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    Thanks @jpp. Yes I'll go back to answering questions in the main site. Definitely more fun. :) – Alex Harvey Mar 20 '19 at 10:33
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    Mod Note: Can we keep the comments en pointe? No need to have back and forth slinging matches. Meta can be very unwelcoming at times, it's a fair call. – Yvette Colomb Mar 20 '19 at 15:57

Hmm. Maybe we need to use :-) more around here? No, seriously. It's hard to get intent from text alone, but tossing a simple smiley on it can change the tone of a comment to something drastically more positive, or so I've noticed.

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    I'm really debating if I should upvote or downvote this answer, I want to upvote it because the direct tone of StackOverflow comments is a common confusion factor, but the emoji symbol is going to distract people who like stackoverflow for its direct communication of problem solving, its really hard for me to decide. :-) – Ferrybig Mar 19 '19 at 19:16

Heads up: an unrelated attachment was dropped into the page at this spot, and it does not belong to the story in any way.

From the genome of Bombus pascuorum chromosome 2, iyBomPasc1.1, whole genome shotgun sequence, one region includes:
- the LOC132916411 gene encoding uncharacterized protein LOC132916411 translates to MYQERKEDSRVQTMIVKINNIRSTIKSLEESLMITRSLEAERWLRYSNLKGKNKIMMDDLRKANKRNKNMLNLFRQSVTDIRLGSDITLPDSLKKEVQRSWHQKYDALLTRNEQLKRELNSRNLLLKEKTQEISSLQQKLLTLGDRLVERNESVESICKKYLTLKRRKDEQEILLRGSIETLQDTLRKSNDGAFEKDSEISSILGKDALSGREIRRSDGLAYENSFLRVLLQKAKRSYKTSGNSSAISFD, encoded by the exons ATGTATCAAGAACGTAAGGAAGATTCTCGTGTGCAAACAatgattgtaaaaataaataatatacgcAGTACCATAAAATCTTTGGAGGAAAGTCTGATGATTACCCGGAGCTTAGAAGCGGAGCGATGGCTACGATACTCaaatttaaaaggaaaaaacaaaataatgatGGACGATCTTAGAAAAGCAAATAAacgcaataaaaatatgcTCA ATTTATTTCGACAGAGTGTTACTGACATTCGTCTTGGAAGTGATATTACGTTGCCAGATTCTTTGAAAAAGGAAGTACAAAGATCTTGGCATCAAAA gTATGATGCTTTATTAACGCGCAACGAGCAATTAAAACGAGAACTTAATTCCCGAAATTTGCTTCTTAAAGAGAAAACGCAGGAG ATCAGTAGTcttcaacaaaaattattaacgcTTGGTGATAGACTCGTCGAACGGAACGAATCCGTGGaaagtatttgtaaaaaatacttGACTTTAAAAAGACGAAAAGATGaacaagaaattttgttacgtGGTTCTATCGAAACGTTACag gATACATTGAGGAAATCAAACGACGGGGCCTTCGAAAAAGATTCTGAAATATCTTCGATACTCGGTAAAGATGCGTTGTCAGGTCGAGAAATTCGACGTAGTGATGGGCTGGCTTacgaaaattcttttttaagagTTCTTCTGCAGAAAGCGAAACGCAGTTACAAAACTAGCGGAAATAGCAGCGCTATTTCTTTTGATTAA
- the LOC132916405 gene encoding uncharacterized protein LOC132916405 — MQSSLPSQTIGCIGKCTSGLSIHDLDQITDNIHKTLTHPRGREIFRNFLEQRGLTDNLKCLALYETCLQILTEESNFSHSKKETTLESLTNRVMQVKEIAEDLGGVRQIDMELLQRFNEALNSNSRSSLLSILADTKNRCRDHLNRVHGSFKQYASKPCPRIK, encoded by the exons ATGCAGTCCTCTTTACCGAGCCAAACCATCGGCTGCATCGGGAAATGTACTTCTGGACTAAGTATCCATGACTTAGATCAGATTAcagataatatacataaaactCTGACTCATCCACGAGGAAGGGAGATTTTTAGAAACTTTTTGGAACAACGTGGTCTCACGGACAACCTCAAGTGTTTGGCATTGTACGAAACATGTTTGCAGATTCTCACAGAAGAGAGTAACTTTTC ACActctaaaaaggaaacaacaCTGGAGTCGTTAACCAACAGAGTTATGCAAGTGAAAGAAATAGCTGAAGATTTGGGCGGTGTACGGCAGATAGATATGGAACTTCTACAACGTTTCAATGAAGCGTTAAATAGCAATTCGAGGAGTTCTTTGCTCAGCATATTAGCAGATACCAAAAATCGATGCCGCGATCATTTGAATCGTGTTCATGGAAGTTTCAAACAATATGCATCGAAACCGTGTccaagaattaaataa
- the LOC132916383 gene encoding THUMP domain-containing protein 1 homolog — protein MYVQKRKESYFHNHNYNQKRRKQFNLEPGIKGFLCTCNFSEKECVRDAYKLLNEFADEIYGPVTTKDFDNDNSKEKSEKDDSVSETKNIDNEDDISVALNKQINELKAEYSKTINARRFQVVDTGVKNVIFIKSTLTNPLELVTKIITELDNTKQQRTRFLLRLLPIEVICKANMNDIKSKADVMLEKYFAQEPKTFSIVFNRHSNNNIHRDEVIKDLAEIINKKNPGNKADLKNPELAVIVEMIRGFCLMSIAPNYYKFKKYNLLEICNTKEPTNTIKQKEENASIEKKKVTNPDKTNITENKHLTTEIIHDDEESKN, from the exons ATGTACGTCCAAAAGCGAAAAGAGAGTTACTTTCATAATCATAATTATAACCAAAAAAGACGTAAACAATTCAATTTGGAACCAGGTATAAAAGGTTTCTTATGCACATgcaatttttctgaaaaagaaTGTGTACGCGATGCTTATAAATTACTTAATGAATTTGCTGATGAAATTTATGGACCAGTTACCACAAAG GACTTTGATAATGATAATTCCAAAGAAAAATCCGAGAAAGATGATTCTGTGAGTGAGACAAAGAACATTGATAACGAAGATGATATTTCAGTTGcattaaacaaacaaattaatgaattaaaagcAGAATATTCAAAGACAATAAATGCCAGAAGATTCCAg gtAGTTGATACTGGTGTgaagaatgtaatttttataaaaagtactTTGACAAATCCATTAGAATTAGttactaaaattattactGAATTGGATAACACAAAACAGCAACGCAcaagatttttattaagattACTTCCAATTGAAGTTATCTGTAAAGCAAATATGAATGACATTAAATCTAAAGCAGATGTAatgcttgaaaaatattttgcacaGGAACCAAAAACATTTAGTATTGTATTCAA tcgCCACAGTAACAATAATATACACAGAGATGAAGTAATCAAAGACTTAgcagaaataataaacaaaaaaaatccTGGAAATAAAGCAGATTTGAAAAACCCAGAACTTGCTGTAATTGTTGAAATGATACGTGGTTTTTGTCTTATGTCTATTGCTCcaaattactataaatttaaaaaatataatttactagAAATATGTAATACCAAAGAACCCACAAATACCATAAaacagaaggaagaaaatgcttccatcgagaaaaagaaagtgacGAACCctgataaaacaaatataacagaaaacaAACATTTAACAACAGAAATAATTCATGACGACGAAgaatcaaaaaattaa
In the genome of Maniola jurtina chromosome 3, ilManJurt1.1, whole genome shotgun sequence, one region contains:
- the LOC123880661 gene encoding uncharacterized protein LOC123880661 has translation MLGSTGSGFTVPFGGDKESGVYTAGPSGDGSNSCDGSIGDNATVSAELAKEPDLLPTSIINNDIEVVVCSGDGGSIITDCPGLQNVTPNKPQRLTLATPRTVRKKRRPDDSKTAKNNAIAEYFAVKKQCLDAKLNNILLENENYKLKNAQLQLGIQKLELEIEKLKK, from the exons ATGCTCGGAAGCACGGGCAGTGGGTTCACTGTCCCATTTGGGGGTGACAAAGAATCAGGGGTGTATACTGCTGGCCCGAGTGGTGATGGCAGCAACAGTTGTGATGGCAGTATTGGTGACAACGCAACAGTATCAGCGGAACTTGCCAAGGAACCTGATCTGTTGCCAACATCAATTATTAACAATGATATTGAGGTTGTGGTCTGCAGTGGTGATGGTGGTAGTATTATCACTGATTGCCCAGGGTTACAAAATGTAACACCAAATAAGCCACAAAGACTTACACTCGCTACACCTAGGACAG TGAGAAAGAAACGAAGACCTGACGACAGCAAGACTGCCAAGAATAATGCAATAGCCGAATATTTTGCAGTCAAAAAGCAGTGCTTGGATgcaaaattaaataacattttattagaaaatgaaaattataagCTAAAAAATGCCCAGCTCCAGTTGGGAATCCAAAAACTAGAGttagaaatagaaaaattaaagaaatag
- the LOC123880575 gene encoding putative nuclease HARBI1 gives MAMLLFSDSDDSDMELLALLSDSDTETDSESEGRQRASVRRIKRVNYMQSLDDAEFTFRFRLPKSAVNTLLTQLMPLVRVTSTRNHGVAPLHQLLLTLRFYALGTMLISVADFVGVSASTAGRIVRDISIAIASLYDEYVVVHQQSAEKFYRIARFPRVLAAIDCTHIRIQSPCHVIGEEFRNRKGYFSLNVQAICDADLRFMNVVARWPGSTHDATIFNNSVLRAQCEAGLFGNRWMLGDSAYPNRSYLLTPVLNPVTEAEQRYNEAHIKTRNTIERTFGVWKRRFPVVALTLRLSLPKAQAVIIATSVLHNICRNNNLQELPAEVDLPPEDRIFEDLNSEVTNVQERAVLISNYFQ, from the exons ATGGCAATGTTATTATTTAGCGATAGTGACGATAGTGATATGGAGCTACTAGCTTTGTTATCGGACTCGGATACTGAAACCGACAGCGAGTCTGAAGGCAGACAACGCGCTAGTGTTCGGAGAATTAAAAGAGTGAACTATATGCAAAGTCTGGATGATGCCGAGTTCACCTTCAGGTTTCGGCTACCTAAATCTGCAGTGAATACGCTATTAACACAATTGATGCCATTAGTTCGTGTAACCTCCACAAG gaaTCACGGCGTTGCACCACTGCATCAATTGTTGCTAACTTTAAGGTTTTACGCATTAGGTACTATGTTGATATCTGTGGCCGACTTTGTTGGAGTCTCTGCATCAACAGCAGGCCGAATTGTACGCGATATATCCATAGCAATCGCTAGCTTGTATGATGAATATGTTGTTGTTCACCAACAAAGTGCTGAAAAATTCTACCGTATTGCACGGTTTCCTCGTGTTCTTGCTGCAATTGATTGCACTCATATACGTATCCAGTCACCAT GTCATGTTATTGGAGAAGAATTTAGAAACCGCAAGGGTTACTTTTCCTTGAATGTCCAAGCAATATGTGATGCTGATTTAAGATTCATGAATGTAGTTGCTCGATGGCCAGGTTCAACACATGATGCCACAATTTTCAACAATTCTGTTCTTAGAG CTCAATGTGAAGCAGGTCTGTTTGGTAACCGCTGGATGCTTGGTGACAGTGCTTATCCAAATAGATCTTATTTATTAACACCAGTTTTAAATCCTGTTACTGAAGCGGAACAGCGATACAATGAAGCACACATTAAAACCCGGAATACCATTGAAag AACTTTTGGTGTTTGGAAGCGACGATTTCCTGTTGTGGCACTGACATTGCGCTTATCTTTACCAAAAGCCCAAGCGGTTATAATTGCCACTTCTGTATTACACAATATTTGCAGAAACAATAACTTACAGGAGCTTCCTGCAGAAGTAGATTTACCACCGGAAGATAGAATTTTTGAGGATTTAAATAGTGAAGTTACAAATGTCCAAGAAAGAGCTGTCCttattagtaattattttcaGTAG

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    I see your point but I disagree with it. Feigning politeness in the face of an adversarial position isn't as constructive as keeping calm and working to calm the other person down. – Makoto Mar 19 '19 at 19:55

Maybe the answer is to not mark every duplicate question as duplicate if it is not an exact duplicate

I just had a question marked as duplicated, I don't really understand the answer completely in the original answer that was linked. This was very bad user experience and felt quite unwelcoming. Will I make a SO post next time? Maybe not, because it is rarely any idea nowadays since many posts just get locked like mine and linked to another.